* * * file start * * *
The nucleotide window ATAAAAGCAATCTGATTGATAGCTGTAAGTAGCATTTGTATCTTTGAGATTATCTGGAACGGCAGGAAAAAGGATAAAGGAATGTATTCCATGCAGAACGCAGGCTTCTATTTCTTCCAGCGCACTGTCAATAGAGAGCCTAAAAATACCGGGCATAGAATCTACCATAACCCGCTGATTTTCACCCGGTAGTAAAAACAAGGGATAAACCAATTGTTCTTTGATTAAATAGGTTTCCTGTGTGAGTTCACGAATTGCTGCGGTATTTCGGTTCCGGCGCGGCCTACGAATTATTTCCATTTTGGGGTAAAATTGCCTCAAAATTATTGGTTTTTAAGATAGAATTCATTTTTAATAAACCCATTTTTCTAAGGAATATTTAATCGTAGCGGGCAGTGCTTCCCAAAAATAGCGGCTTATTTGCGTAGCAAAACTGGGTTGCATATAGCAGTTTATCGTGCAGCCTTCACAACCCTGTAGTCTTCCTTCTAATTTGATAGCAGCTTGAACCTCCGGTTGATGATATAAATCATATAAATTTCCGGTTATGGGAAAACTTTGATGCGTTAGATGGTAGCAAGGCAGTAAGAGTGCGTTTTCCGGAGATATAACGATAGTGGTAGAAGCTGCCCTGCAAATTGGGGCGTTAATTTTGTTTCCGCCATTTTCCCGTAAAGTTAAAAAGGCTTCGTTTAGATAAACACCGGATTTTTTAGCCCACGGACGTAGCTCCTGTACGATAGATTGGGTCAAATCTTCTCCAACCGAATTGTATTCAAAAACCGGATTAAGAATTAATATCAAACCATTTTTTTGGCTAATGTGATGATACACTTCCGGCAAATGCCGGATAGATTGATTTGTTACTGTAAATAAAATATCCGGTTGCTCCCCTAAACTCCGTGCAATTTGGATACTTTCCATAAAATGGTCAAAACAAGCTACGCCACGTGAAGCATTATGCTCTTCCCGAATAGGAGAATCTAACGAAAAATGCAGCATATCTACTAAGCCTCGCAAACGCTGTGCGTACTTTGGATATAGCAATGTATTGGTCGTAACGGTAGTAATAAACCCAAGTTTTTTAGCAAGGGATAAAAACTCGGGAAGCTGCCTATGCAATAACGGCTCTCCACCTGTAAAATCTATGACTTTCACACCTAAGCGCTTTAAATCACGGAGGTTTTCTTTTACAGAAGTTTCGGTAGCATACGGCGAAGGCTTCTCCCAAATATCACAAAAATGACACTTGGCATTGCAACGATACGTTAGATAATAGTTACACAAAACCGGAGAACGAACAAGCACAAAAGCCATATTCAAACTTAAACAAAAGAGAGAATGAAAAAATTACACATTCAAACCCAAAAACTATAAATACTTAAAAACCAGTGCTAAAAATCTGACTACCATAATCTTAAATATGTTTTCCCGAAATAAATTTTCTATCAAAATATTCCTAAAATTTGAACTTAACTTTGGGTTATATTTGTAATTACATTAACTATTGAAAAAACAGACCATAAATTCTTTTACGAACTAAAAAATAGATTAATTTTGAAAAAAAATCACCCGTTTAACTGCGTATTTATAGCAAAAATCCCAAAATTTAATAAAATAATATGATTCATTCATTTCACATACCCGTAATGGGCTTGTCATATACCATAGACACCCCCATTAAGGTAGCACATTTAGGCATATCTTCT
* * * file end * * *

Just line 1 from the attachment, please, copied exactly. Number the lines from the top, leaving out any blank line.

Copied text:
The nucleotide window ATAAAAGCAATCTGATTGATAGCTGTAAGTAGCATTTGTATCTTTGAGATTATCTGGAACGGCAGGAAAAAGGATAAAGGAATGTATTCCATGCAGAACGCAGGCTTCTATTTCTTCCAGCGCACTGTCAATAGAGAGCCTAAAAATACCGGGCATAGAATCTACCATAACCCGCTGATTTTCACCCGGTAGTAAAAACAAGGGATAAACCAATTGTTCTTTGATTAAATAGGTTTCCTGTGTGAGTTCACGAATTGCTGCGGTATTTCGGTTCCGGCGCGGCCTACGAATTATTTCCATTTTGGGGTAAAATTGCCTCAAAATTATTGGTTTTTAAGATAGAATTCATTTTTAATAAACCCATTTTTCTAAGGAATATTTAATCGTAGCGGGCAGTGCTTCCCAAAAATAGCGGCTTATTTGCGTAGCAAAACTGGGTTGCATATAGCAGTTTATCGTGCAGCCTTCACAACCCTGTAGTCTTCCTTCTAATTTGATAGCAGCTTGAACCTCCGGTTGATGATATAAATCATATAAATTTCCGGTTATGGGAAAACTTTGATGCGTTAGATGGTAGCAAGGCAGTAAGAGTGCGTTTTCCGGAGATATAACGATAGTGGTAGAAGCTGCCCTGCAAATTGGGGCGTTAATTTTGTTTCCGCCATTTTCCCGTAAAGTTAAAAAGGCTTCGTTTAGATAAACACCGGATTTTTTAGCCCACGGACGTAGCTCCTGTACGATAGATTGGGTCAAATCTTCTCCAACCGAATTGTATTCAAAAACCGGATTAAGAATTAATATCAAACCATTTTTTTGGCTAATGTGATGATACACTTCCGGCAAATGCCGGATAGATTGATTTGTTACTGTAAATAAAATATCCGGTTGCTCCCCTAAACTCCGTGCAATTTGGATACTTTCCATAAAATGGTCAAAACAAGCTACGCCACGTGAAGCATTATGCTCTTCCCGAATAGGAGAATCTAACGAAAAATGCAGCATATCTACTAAGCCTCGCAAACGCTGTGCGTACTTTGGATATAGCAATGTATTGGTCGTAACGGTAGTAATAAACCCAAGTTTTTTAGCAAGGGATAAAAACTCGGGAAGCTGCCTATGCAATAACGGCTCTCCACCTGTAAAATCTATGACTTTCACACCTAAGCGCTTTAAATCACGGAGGTTTTCTTTTACAGAAGTTTCGGTAGCATACGGCGAAGGCTTCTCCCAAATATCACAAAAATGACACTTGGCATTGCAACGATACGTTAGATAATAGTTACACAAAACCGGAGAACGAACAAGCACAAAAGCCATATTCAAACTTAAACAAAAGAGAGAATGAAAAAATTACACATTCAAACCCAAAAACTATAAATACTTAAAAACCAGTGCTAAAAATCTGACTACCATAATCTTAAATATGTTTTCCCGAAATAAATTTTCTATCAAAATATTCCTAAAATTTGAACTTAACTTTGGGTTATATTTGTAATTACATTAACTATTGAAAAAACAGACCATAAATTCTTTTACGAACTAAAAAATAGATTAATTTTGAAAAAAAATCACCCGTTTAACTGCGTATTTATAGCAAAAATCCCAAAATTTAATAAAATAATATGATTCATTCATTTCACATACCCGTAATGGGCTTGTCATATACCATAGACACCCCCATTAAGGTAGCACATTTAGGCATATCTTCT